Last Thursday night, in one of the Brooklyn Museum’s cavernous fifth-floor galleries, a drummer sat about 40 feet above the ground on a remarkably well-constructed hodgepodge of wooden planks, plastic baskets and sheets of corrugated metal, tapping away on the cymbals of his drum set. Below him, two female singers stood on the same construction, purring harmonious oohs and aahs. With four other musicians, they made meditative electronic music that was evocative of running water, blanketing the audience of about 300 clustered around them.
They were performing within Submerged Motherlands, an installation by Swoon, the Brooklyn artist whose given name is Caledonia Curry, and who is probably best-known for two fairly ambitious projects—the series of giant, rough-hewn portraits that she’s wheatpasted on buildings around Brooklyn and Manhattan since 1999, and for sailing into the 2009 Venice Biennale on rafts made from New York City trash, causing quite a scene. As it happens, the musicians were actually perched on those same rafts for the evening’s performance, which was titled “Submerged Collaborations” and included the screening of a fictional movie about those rafts.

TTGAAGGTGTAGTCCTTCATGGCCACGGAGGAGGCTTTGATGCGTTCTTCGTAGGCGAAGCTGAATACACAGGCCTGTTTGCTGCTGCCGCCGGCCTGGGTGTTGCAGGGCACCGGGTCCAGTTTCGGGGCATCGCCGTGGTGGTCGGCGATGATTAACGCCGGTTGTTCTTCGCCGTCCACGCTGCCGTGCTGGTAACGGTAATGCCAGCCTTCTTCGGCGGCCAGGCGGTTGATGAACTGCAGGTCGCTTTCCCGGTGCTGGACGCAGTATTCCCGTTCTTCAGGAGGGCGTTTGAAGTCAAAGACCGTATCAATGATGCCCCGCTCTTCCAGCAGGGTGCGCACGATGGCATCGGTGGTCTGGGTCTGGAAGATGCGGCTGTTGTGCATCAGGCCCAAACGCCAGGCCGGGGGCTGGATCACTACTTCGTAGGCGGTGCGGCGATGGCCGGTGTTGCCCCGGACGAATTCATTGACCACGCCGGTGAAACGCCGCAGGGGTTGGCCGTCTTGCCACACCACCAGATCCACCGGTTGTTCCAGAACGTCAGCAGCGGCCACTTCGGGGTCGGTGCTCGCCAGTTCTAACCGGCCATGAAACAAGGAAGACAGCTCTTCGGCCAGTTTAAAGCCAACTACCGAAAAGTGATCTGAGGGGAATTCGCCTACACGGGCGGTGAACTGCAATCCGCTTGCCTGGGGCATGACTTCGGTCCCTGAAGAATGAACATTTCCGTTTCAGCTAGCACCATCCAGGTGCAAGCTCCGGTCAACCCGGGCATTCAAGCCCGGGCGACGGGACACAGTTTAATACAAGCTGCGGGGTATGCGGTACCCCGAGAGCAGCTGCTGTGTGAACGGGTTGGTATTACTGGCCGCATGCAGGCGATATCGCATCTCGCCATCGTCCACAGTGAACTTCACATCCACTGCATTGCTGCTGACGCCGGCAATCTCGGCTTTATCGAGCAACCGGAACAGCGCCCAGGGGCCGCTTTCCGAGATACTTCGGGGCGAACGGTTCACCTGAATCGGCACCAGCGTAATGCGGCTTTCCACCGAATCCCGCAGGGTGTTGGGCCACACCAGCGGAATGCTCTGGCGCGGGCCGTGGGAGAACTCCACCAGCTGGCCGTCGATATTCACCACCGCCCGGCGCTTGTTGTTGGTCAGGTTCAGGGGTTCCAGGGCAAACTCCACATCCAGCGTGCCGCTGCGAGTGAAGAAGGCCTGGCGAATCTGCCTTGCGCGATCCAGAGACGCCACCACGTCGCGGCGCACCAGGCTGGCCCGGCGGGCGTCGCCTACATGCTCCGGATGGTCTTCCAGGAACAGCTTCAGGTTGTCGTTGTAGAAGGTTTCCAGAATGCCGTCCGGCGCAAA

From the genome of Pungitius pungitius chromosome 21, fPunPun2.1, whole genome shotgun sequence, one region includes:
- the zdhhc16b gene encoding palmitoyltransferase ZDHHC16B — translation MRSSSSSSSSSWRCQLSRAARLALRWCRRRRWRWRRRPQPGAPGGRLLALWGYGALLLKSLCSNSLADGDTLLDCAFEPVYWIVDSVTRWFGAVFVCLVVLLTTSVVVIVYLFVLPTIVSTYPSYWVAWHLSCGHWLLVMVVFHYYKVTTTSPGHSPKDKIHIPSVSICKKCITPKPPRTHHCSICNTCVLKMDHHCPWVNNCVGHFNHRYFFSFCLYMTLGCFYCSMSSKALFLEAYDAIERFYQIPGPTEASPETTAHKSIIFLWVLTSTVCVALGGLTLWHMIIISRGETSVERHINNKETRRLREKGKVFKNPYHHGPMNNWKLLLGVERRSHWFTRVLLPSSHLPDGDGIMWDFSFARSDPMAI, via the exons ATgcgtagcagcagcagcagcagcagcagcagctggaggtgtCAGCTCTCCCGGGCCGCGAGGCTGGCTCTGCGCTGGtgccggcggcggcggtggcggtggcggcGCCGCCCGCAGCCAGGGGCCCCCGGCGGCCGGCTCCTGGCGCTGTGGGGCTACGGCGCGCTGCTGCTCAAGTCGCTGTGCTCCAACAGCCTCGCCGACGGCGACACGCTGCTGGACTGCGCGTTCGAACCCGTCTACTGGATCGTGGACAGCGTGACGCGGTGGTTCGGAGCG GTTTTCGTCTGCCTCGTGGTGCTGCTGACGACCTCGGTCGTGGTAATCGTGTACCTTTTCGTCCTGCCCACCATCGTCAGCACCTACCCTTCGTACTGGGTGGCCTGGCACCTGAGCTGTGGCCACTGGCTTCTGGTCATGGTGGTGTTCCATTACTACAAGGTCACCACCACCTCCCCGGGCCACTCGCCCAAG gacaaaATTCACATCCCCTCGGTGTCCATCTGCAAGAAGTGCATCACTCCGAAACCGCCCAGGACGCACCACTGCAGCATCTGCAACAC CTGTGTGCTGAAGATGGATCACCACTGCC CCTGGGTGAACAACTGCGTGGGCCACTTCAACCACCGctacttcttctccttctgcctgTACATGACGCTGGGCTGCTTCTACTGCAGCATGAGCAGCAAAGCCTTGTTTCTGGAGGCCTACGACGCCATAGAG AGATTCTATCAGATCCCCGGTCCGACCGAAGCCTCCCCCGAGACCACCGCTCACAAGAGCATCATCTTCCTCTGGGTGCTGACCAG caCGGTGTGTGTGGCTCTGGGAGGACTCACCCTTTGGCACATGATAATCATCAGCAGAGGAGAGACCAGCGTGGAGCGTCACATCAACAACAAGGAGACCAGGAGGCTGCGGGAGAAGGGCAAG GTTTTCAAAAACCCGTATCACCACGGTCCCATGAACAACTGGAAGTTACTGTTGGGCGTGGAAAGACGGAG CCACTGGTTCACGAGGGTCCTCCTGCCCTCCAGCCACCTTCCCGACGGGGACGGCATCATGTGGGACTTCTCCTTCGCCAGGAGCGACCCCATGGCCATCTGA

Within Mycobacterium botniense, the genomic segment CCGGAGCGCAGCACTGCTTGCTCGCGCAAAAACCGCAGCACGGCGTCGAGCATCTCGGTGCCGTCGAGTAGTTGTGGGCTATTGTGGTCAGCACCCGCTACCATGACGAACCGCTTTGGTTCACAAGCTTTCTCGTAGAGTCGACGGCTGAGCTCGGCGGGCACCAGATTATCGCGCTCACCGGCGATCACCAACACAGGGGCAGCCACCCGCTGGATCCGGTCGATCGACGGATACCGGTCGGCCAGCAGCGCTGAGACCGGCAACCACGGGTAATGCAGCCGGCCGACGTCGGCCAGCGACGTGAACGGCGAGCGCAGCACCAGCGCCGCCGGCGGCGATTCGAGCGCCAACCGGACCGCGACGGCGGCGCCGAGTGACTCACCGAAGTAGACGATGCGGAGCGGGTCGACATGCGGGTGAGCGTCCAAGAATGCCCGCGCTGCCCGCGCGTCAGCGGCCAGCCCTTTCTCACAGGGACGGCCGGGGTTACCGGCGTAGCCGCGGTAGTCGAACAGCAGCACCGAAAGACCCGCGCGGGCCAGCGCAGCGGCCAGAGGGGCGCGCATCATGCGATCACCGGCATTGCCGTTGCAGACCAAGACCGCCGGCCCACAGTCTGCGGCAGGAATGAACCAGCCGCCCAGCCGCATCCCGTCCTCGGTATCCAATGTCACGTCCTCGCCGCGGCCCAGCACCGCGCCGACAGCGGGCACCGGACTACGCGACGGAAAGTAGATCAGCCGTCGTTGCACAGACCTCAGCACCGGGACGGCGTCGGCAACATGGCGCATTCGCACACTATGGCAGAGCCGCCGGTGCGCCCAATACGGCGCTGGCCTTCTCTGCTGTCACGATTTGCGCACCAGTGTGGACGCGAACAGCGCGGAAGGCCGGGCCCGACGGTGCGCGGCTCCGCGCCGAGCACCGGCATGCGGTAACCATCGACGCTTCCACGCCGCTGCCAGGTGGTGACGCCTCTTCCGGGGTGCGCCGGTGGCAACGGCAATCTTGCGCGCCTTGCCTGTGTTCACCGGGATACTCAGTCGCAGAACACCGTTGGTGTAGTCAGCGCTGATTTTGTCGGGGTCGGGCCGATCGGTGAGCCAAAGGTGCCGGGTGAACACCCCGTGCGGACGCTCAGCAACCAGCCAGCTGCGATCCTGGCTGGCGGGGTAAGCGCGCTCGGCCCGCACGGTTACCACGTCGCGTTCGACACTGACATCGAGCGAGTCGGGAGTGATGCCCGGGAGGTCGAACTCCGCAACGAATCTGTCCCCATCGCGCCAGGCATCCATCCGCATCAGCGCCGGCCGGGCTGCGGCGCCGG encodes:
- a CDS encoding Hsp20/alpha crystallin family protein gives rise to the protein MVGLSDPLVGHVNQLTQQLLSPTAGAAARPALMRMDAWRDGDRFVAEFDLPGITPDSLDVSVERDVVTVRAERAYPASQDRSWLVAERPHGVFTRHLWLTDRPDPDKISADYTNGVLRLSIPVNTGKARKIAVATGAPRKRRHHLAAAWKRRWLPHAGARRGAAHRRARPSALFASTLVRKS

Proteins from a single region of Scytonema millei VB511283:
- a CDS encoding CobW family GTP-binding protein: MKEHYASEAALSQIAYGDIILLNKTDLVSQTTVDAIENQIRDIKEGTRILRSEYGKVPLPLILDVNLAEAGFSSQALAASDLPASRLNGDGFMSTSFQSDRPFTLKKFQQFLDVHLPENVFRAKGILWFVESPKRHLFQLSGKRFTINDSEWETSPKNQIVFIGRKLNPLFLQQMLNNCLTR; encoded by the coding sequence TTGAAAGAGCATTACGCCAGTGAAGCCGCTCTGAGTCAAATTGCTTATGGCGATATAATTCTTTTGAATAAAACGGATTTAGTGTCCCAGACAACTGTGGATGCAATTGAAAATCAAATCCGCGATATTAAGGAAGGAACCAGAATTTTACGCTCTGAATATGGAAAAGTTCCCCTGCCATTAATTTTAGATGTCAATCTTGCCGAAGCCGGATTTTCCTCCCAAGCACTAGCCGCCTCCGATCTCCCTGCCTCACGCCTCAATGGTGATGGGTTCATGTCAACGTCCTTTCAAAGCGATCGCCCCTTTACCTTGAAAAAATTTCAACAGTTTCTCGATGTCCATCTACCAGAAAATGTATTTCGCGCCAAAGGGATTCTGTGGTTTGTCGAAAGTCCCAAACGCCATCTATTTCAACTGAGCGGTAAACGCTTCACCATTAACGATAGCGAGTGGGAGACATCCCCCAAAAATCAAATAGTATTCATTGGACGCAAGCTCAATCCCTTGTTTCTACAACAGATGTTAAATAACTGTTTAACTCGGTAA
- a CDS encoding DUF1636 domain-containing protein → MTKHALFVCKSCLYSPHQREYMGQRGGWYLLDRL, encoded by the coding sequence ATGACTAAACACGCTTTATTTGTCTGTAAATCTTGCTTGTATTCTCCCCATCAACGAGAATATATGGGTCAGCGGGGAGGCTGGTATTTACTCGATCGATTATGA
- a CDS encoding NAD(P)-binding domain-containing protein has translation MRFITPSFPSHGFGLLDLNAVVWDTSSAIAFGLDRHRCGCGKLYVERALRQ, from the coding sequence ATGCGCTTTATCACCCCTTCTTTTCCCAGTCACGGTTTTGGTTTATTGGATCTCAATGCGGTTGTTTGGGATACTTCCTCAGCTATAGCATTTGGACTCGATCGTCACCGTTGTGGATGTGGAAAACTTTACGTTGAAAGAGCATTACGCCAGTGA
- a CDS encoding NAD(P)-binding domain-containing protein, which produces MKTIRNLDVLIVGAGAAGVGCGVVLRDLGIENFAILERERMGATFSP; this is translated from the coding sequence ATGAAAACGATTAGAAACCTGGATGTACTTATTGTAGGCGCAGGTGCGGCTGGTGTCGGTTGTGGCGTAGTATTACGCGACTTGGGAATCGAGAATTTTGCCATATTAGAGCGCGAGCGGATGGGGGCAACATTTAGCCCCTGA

Saturday night, artist Callie Curry (a k a Swoon), hosted a pop-up beauty parlor in Long Island City. Patrons were offered up anything from a $10 “Primp” to a $500 “Total Transfiguration” by an artist of their choice—Mickalene Thomas, Duke Riley, Dustin Yellin and Natalie Frank were a few on hand helping to raise money for Ms. Curry’s community art center in North Braddock, Penn. We’re told they succeeded in bringing in nearly $55,000 (both from the event and from the sale of a work by Ms. Curry).
You may have seen Dustin Yellin’s show at Half Gallery in April, but come September, the artist will put aside his resin specimens and will do your hair, for the right price. Mr. Yellin is one of the many artists including Mickalene Thomas, Natalie Frank, Duke Riley, K8 Hardy and Dzine who will be offering up their services for a few hours at Pearly’s Beauty Shop on the night of September 8.
Last Wednesday artists and techies crammed the main hall of General Assembly, one of Silicon Alley’s group workspaces, for a panel called “Art Outside the Gallery.” The discussion included entertaining takes on how people discover new art these days: interior designer and set decorator Christina Tonkin described how one client, an unnamed New York Yankee, wanted the painting that hung in superagent Ari Gold’s office on the HBO show Entourage. (It wasn’t a real painting, so she had it reproduced by the show’s set designer). Also on the panel was the affable painter Richard Phillips, who regaled the audience with anecdotes about texting with Lindsay Lohan.